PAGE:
Quebec higher than Alberta?

Share on facebook
Share on twitter
Share on linkedin
Share on email

My interpretation of a recent Environics Research Poll is that support for modern natural gas development may be higher in Quebec than Alberta.  This is incredible if true.

Opposition to a moratorium on hydraulic fracturing polled higher in Quebec than anywhere in the country according to a Post Media report also in the Gazette in early February. On average 28% of Canadians were opposed to a moratorium whereas 36% of Quebecers were opposed (36% is higher than the leading political party in Quebec at present.)

At least as interesting, is that support for a moratorium was lower in Quebec than Alberta.  62% of Canadians support a moratorium where only 57% of Albertans do.  What’s amazing is the poll found that even fewer Quebecers support a moratorium at just 55%, the lowest in the country.  A summary of the poll can be seen at this link.

Am I the only one who finds this pretty incredible?  I spend much of my time trying to explain to people the unique situation in Quebec and why high public opposition resulted in a defacto moratorium on hydraulic fracturing.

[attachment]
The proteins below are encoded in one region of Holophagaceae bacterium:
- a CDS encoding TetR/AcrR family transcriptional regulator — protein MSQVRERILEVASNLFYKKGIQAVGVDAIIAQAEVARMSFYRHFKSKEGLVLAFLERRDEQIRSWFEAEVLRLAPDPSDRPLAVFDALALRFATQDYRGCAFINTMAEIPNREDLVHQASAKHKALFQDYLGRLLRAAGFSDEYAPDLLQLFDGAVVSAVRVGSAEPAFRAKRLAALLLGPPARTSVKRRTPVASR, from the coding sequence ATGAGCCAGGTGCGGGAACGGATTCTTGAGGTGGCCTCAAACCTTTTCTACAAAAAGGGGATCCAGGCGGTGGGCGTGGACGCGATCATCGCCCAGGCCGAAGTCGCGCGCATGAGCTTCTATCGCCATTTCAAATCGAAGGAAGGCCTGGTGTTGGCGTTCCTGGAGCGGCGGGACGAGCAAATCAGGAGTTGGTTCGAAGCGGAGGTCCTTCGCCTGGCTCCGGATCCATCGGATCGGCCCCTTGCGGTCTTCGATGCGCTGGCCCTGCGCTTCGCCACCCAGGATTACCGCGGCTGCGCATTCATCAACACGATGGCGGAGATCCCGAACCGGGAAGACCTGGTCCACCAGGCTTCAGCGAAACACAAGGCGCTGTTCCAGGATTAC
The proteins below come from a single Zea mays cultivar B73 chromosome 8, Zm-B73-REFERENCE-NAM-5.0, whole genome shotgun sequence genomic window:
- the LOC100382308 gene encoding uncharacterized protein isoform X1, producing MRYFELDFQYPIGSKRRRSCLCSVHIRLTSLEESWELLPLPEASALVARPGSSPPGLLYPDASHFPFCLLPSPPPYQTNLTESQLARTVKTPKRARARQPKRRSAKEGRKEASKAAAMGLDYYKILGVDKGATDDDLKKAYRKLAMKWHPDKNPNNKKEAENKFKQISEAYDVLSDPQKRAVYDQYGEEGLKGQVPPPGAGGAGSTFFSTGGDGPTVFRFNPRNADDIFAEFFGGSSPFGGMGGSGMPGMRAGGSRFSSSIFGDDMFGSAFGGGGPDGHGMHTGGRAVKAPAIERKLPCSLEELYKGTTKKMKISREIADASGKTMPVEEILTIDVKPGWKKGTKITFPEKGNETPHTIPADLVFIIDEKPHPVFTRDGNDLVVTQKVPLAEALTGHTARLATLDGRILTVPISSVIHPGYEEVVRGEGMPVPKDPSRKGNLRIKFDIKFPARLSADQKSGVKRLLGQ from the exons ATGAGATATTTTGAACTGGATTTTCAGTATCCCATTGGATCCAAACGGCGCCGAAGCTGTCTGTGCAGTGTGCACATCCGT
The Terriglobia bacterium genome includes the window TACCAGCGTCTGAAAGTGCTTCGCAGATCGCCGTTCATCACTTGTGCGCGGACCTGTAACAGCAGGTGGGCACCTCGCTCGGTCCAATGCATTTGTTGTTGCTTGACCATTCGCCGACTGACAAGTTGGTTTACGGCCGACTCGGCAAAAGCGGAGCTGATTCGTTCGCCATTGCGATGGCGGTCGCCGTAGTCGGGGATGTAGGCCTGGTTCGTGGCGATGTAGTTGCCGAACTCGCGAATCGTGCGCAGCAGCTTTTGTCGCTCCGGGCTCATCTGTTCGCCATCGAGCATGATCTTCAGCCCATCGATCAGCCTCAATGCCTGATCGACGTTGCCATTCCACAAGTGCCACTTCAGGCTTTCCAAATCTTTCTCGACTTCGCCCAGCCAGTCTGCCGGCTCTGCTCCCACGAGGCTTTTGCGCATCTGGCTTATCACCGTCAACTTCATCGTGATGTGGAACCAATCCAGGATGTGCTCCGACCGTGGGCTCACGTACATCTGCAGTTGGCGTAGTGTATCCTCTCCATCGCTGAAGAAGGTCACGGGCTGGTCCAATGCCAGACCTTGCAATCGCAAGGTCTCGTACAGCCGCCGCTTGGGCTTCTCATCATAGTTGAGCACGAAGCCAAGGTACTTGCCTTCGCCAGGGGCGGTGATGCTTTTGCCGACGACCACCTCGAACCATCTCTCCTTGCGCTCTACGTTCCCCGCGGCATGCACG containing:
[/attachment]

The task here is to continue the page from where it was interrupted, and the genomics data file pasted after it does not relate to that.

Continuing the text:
What if it’s completely the wrong question?  What if the question should be why is there so little support for a moratorium in Quebec?  Certainly opponents work harder and are better organized in Quebec than anywhere else in the country.  Why isn’t, as I took for granted, opposition higher in Quebec than anywhere else in the country?

I don’t have an answer but if you do, please leave me a comment on my blog.

Plus, if you can answer that then I have another question for you.  If support for a moratorium is lower than anywhere else in the country and opposition is higher than anywhere else in the county why does Quebec have a defacto moratorium?

As a postscript.  It’s likely that over 90% of all new onshore oil and gas wells in Canada are hydraulically fractured.   So a small suggestion to the 62% of Canadians apparently in favour of a moratorium –  you might consider a ‘summer only’ one.  Otherwise winter could become unusually long and cold for all those Canadians who rely on natural gas to heat their homes.